One of the great evils of modern economics is its purported scientific basis. Mathematics of a sort, and science of a sort, are substituted for morality. It will not do to tell our statists that their economics is a form of theft by law; their graphs and statistics are designed to replace economic morality with economic "science."

Economics was once taught as a branch of "moral philosophy." Adam Smith himself was a Professor of Moral Philosophy (although his ethics followed Hume, unhappily, but his economics presupposed an "Invisible Hand"). Today, moral considerations are banished from economics in favor of pseudo-science.

As a result, economic issues are seen, not in terms of moral considerations, which require character, work, and a future orientation, but in terms of "needs" and "lacks." Because of this, we speak of "underdeveloped" nations, which Peter F. Drucker, in Toward The Next Economics, and Other Essays (1981; Harper and Row; p. 64) calls an error: no country, he holds, is underdeveloped because it lacks resources; rather, it does not utilize its resources; its capital in such forms is not productively employed. Neither its human resources nor its physical resources are put to productive use.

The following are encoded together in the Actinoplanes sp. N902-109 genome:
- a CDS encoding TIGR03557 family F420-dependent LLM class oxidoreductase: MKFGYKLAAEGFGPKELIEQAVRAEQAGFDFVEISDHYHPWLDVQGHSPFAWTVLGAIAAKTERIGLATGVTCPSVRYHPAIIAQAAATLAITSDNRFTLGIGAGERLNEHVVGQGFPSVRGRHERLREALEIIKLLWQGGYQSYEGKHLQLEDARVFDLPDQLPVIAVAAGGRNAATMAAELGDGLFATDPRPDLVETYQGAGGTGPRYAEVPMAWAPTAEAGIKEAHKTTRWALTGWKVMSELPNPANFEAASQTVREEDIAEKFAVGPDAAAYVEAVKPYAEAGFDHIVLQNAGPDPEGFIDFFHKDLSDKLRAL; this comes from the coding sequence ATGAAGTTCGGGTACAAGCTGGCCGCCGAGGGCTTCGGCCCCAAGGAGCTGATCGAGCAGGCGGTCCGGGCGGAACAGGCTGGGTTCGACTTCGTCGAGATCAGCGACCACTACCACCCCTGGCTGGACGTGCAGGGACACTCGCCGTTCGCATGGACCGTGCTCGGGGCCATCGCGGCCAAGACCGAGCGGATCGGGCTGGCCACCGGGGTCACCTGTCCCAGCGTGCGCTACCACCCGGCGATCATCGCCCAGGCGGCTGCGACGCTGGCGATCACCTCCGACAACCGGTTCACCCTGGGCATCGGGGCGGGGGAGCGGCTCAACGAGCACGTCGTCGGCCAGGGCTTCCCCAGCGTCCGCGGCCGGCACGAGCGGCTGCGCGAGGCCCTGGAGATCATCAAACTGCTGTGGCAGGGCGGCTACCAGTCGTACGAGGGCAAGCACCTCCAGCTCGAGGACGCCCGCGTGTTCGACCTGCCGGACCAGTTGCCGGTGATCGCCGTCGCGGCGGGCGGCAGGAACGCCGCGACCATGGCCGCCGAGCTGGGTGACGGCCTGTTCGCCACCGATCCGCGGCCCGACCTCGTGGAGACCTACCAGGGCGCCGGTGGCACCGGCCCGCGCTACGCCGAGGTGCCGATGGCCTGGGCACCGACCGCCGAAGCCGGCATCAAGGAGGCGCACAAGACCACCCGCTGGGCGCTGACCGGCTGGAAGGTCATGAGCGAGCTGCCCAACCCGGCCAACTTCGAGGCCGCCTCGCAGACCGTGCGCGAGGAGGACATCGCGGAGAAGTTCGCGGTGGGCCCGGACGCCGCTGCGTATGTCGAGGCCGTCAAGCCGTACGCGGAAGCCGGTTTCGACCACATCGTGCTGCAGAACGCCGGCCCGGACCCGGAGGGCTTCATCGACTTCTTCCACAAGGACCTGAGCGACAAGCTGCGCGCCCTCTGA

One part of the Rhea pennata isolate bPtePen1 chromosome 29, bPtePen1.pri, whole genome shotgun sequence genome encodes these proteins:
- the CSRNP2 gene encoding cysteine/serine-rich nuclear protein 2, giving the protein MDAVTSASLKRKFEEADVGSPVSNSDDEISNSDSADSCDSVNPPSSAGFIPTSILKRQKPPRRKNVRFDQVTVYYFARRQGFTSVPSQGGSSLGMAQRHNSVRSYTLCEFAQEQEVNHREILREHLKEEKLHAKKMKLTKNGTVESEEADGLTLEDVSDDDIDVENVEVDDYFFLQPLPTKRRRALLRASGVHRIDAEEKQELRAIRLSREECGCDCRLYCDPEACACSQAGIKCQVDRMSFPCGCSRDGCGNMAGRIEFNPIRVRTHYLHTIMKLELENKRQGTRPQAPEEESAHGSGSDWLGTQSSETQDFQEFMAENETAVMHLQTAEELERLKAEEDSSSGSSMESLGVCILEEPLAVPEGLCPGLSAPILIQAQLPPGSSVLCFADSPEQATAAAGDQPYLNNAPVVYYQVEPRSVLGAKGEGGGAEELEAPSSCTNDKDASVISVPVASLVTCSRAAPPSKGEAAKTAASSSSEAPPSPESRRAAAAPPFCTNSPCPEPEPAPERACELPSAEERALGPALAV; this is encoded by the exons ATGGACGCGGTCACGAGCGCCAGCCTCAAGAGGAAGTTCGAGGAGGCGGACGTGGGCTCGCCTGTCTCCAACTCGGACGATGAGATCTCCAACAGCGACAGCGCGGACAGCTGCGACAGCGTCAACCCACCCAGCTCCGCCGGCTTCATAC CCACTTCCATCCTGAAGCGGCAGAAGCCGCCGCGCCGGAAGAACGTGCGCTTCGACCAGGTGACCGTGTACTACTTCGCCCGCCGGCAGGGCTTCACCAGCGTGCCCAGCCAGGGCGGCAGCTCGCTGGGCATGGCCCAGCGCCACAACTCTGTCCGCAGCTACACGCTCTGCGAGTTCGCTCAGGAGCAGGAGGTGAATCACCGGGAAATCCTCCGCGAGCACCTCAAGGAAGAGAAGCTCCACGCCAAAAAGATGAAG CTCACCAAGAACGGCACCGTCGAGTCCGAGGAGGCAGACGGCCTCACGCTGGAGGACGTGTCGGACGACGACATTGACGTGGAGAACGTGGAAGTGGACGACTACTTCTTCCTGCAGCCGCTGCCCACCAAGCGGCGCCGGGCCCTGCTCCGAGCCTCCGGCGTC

We must add that productive use requires a faith and character geared to the future, and to a vision of a growing and dominion-oriented society. Unless such a faith revives, all nations will soon be "underdeveloped." As Proverbs 29:18 summarizes it, "Where there is no vision, the people perish; but he that keepeth the law, happy is he."